3. Carolyn Yohn , on Jul 2, 2012 at 02:05 Reply

    What an interesting question! I agree that success can mean different things to different people. Myself, I find success in my ability to perform my job as a translator. In other words, growth makes me feel successful. Satisfied clients also make me feel successful.

    I suppose those are the two reasons I translate in the first place! Personal growth and the desire to help people using my knack for language. Neither of these seem to be on your list yet (though maybe client satisfaction is a form of recognition?). Thanks for the food for thought!

    • Marta Stelmaszak , on Jul 29, 2012 at 22:13 Reply

      Dear Carolyn,

      I agree that client satisfaction is a relevant factor of success. I experienced it a few weeks ago, just before my holidays. One of my interpreting clients was very grateful and said: “one of the best interpreters I ever had”, making me feel very happy and fulfilled. And of course the aspect of helping others matters as well!


  4. Juliette S. , on Jul 11, 2012 at 15:09 Reply

    This is an excellent, really thoughtful and thought-provoking post Marta. Thank you!

    Probably is transferable to other professions too, especially those working freelance.

    • Marta Stelmaszak , on Jul 29, 2012 at 22:11 Reply

      Thanks for your comment, Juliette, and I’m glad you found it useful!

  5. Louise Péron , on Jul 13, 2012 at 09:26 Reply

    Thanks for this great post, Marta. Success is indeed hard to measure in our profession.

    I think that money can be a deceiving factor, as some translators do make a good living but sacrifice their social life or even their health to cram in lots of work in their week.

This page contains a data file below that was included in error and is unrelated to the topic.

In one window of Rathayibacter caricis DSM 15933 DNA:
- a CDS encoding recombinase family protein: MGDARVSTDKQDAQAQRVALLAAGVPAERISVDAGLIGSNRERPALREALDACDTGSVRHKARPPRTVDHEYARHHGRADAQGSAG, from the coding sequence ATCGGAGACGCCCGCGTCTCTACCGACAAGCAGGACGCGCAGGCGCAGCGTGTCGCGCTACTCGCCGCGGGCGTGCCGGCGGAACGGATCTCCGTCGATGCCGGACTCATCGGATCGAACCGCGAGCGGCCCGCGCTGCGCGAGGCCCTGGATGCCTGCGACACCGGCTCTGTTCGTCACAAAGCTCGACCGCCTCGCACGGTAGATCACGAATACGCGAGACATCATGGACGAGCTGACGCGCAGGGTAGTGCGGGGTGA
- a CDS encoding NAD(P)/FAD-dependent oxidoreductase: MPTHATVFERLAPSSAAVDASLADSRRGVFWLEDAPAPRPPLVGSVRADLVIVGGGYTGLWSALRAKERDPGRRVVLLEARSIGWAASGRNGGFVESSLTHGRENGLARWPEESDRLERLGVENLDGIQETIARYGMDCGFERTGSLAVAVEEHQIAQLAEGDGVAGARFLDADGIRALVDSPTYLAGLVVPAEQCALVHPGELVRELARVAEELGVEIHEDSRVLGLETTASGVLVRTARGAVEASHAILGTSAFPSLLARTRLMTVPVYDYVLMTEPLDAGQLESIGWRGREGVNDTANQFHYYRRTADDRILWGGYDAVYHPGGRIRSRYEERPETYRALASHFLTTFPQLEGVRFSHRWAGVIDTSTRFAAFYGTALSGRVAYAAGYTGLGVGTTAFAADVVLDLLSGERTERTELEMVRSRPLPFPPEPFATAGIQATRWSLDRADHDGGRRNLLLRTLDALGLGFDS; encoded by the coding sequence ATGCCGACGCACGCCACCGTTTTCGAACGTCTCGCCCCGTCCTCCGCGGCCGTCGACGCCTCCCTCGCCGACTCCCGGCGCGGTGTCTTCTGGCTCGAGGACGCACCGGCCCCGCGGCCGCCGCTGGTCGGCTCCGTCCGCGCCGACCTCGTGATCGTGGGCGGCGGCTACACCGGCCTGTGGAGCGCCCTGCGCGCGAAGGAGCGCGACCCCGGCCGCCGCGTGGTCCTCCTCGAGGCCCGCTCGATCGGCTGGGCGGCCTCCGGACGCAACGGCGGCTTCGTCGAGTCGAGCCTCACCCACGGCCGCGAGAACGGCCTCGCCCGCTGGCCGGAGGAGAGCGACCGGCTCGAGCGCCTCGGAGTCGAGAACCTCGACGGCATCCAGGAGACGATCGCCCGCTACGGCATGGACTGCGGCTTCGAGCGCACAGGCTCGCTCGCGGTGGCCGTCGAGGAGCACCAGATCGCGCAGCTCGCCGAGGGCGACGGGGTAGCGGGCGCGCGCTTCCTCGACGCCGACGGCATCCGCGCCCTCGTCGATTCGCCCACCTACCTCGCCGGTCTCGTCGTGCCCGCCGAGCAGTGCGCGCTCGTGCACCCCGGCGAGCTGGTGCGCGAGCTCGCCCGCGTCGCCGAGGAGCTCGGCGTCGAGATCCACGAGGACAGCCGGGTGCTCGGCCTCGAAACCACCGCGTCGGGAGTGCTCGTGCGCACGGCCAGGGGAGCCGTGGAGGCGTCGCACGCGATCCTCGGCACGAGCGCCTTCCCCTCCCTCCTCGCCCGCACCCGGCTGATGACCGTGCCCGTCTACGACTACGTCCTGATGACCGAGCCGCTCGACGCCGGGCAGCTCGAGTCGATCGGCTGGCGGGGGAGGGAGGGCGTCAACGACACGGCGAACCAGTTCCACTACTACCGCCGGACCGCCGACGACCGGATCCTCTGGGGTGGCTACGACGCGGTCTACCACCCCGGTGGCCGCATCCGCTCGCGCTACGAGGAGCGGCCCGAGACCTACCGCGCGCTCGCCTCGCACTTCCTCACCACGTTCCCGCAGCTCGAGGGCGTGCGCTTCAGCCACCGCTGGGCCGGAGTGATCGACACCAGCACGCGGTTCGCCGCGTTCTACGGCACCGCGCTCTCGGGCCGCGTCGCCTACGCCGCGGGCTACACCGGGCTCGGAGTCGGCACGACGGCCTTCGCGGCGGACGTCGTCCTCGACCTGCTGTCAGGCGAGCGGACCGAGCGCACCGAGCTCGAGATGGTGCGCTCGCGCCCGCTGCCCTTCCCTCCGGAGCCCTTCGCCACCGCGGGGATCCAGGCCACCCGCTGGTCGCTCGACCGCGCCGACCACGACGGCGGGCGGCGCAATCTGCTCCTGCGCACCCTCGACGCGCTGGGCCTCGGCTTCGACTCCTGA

So I think that the money/time ratio is a better indicator of success, i.e. getting paid good money without working oneself to death.

    And I agree with Jan’s idea above: freedom is such a great indicator of success. Being free to chose your projects out of personal interest, to chose your workhours (if your family life allows you), to decide to take the day off to fullfill your side projects…
    To me, this is the ultimate goal to a successful freelance carrier!


    • Marta , on Jul 29, 2012 at 22:10 Reply

      Dear Louise,

      Thank you very much for your comment! I agree that money/time ratio is a quite good indication. Also, earning to pay for everything you want and need is cool as well 🙂

      Freedom is wonderful, and I’m still trying to get there.


  6. Jan Snauwaert , on Jul 26, 2012 at 10:34 Reply

    And the rest is silence … Very quiet here since quite some time. What is happening?

    • Marta Stelmaszak , on Jul 28, 2012 at 13:09 Reply

      Dear Jan,

      I just came back from a rather long holiday today. Will be back on shortly!